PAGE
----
The Justice Game by Geoffrey Roberston

Reviewed by
June 1998, no. 201
David Marr reviews 'The Justice Game' by Geoffrey Roberston

The Justice Game

by Geoffrey Roberston

Chatto & Windus, $35 hb, 415 pp, 0701163488

The Justice Game by Geoffrey Roberston

Reviewed by
June 1998, no. 201

The memoirs of any barrister still in harness are, by definition, advertising. The mystery of The Justice Game is what on earth Geoffrey Robertson needs to sell. He is much too busy already. A queue of life’s victims wanting his help in court would stretch twice round the Temple. But drumming up business is not what the book is about. Its real purpose, I suspect, is to show that, despite a certain radical reputation, Robertson is a sound man.

True he is from Australia, but he reached Oxford in the 1960s on a Rhodes Scholarship, found a toehold at the London Bar and fixed his vowels. Very early on, a chambers’ clerk advised him not to work for the National Council for Civil Liberties if he wanted ‘a career’ in the Law.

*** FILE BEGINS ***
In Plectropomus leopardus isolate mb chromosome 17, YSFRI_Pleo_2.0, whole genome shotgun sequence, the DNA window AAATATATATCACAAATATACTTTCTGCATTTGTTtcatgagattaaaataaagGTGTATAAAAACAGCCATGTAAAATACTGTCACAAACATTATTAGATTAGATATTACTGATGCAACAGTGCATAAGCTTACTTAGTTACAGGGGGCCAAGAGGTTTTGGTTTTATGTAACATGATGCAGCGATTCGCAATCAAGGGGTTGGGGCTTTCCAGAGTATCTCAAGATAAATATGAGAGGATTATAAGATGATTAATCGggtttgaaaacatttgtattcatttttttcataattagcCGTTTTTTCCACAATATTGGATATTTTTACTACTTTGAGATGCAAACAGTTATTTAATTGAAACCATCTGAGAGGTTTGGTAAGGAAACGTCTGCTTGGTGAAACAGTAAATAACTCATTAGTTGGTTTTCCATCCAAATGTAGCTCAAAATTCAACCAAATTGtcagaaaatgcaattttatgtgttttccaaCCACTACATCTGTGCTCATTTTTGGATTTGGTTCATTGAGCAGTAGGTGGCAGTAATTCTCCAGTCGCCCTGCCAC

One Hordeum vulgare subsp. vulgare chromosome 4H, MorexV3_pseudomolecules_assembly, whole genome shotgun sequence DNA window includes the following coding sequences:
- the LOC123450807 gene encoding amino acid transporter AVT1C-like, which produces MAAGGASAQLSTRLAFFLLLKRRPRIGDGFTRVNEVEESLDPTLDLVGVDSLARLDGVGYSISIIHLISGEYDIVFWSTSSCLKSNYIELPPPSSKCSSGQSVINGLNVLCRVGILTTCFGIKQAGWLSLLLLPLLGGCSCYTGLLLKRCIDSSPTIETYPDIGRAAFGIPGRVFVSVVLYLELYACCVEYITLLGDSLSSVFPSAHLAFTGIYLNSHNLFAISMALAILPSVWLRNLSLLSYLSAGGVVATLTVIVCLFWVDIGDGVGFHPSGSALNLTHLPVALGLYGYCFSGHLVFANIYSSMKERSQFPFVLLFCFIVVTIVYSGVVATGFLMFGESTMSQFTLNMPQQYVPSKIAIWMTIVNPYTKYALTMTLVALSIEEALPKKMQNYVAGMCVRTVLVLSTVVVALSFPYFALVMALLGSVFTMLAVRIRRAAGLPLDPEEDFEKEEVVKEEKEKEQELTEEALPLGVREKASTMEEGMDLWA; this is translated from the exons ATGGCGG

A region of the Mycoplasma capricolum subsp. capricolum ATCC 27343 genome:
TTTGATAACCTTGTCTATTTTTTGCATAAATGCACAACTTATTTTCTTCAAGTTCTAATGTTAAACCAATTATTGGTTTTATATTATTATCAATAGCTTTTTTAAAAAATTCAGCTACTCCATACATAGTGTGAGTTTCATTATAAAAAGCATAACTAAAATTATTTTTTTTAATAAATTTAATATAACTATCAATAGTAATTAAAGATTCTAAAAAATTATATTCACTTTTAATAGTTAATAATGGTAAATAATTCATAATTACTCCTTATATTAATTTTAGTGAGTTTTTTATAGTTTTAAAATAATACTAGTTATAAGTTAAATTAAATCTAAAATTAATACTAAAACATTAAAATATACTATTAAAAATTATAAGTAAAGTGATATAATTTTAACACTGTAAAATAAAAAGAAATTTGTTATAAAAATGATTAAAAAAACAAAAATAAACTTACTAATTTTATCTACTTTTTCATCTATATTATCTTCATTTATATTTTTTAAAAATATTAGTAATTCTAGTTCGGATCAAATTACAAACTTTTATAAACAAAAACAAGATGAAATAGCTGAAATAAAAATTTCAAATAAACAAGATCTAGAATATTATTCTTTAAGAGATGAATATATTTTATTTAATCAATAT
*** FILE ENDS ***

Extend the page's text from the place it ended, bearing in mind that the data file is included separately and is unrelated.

Take my Guv’nor’ ‘Lewis Hawser QC.’ ‘He is the best fucking silk there is. And why is he never going to be made a fucking High Court judge? Just answer me that. I will tell you why he is never going to be made a High Court judge. Because when he was a young barrister, he took calls from the National fucking Council for Civil fucking Liberties.

David Marr reviews 'The Justice Game' by Geoffrey Roberston

The Justice Game

by Geoffrey Roberston

Chatto & Windus, $35 hb, 415 pp, 0701163488

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